Every journalism class I ever took instilled in me the notion that you do not begin a piece with a question. So this, then, is a token statement, before I flaunt that rule.
See? That really is quite the tease, isn't it? Well, I'll answer that question in time. But first, here's a picture of me making a stupid huffy face at the race's beginning.
As you can see, the race begins on a gravel road - only a couple hundred yards or so - with a slight downhill grade, after which the runners are turned on to the singletrack. I used that stretch to make stupid faces, flex like a bro in the gym, and open a sizeable lead on everyone else.
Succeeding on all three counts, I began the task of extending that lead. No one really seemed inclined to chase, and the last I'd see of other runners was a brief glimpse after a mile of running when the trail switched back on itself.
Unaccustomed to running at the front, and filled with the adrenaline that came with, I kept the throttle high. I focused keeping my turnover high in general, and especially on the descents. Downhills are free speed, if you use them correctly. There is a tendency to overstride, but that only serves you beat up your quads and knees unnecessarily. If, however, you keep your feet spinning underneath you, it's like effortless sprinting.
This was a focus for me this race, and I'm happy with the results. Writing the day after, there's not a spot on me that's even remotely sore. After 15 miles of hard running, that's a nice feeling. But wait, aren't half marathons only 13 miles? You're a clever one, reader, but just wait. I'm getting to that.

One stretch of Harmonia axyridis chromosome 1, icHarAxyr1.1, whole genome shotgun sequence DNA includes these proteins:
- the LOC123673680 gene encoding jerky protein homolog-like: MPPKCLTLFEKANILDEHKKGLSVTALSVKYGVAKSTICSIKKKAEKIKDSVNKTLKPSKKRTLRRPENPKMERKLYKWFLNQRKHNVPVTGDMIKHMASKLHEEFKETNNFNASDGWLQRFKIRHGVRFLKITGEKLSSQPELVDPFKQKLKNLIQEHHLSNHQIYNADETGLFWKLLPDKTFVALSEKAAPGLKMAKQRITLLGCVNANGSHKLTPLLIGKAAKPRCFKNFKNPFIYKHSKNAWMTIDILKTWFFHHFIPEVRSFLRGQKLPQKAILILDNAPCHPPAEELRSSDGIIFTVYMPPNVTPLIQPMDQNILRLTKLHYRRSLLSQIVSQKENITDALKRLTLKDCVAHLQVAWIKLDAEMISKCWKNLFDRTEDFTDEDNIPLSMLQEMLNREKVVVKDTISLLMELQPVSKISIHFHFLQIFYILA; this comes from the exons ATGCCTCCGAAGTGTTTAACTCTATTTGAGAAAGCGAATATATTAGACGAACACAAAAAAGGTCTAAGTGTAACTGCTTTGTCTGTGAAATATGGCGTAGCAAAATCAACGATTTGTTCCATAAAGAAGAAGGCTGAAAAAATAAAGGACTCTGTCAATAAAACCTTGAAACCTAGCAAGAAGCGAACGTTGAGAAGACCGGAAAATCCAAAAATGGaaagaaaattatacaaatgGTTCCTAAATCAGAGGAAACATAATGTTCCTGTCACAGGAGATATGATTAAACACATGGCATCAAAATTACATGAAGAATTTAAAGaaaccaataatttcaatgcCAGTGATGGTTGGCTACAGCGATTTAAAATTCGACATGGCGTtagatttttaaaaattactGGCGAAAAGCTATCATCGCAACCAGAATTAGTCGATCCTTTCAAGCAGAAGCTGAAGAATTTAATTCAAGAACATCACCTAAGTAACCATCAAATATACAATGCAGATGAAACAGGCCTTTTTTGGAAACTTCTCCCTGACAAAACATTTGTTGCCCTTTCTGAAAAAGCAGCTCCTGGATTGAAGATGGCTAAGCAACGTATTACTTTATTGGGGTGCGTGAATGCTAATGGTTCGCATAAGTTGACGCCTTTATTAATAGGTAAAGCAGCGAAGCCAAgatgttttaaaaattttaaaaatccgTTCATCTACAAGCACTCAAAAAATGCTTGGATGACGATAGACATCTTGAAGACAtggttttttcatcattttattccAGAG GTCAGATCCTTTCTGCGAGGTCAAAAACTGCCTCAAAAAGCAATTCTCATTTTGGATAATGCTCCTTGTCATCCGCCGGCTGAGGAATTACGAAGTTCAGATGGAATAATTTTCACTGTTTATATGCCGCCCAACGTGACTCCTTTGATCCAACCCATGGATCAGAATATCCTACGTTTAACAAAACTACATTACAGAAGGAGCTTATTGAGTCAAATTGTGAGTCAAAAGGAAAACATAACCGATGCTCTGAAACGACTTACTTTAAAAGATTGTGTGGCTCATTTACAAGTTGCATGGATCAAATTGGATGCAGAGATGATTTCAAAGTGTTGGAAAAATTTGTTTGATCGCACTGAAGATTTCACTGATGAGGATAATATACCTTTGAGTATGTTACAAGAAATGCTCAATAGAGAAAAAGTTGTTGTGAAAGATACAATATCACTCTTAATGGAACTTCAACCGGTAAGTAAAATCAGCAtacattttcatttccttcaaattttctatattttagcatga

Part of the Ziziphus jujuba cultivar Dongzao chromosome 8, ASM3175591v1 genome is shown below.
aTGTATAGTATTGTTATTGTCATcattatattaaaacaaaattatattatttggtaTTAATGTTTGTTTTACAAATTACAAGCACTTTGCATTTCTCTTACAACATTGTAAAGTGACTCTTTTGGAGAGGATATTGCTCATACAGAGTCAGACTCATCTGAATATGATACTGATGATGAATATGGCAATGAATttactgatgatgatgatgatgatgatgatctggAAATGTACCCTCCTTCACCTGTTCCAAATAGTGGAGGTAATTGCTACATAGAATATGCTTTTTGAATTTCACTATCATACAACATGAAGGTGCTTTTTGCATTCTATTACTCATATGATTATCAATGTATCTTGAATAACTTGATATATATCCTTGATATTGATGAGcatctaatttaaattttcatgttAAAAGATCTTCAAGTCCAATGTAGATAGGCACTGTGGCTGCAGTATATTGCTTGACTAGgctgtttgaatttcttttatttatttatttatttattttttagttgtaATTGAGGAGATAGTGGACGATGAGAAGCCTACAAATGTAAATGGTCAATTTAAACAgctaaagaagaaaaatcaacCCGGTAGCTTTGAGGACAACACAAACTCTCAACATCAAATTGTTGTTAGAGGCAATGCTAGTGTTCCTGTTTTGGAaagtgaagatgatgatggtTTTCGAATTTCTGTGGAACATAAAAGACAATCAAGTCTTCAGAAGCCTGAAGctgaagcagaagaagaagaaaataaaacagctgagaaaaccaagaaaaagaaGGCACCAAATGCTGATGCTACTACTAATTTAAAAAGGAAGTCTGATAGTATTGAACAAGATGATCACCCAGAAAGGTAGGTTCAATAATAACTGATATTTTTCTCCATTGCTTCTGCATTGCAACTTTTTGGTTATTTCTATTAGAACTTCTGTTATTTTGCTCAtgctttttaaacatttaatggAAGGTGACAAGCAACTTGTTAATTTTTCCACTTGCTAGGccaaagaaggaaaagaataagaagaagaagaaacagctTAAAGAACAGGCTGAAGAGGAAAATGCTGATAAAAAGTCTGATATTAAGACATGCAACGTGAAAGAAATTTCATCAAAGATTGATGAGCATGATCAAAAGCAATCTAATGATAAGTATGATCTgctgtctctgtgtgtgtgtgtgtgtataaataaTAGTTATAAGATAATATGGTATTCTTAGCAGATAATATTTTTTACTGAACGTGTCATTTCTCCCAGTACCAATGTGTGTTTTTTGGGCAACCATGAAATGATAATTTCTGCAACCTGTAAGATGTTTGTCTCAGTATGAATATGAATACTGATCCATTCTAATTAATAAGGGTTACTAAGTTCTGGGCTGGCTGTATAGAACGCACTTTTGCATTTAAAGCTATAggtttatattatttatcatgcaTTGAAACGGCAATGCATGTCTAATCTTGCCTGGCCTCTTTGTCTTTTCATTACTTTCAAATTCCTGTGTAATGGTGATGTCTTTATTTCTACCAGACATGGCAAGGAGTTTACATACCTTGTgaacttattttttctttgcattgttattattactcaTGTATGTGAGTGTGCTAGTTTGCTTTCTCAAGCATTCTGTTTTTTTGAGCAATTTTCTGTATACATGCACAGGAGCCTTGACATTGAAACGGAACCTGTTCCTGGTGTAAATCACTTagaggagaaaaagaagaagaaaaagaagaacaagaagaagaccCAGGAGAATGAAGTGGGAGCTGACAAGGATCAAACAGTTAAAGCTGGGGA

Unfortunately, running alone is a little less interesting than actively racing people. It's also more difficult to maintain a high level of effort. I mean, there's no one there. Why not slow down? Why not stop and drink a little? I told myself I would take a sip of something at the manned aid station, located at roughly the halfway point.
I did that, but probably would have been wiser to take down more liquid and calories. The second half of the race, my legs began to feel the fatiguing effect of the rolling hills. And although it was only a little over 60 degrees, this was the first race of the year where I've actually sweated. As such, my mouth was quite dry towards the end, and my blood sugar was noticeably low.
Still, there was no one in sight, and I didn't feel as if I was slowing too badly. One benefit of the (relatively) high mileage diet I've been on lately is getting a lot of practice running on dead legs with low energy. Or is that two benefits? Whatever. At this point, I was only focusing on two things: Rocks and signage. I figured the only way I could get caught was by missing a turn, or taking a bad fall.
I think you see where this is going.
I popped out of the trail, at the bottom of the road the race began on. There was now an aid station there, acting as the halfway point for those running the 50K that day. Those runners had to do an extra two mile loop, then do the whole thing again, putting them around 31 miles for the day.
"We were just talking about you," said a guy in a fake mustache and beret.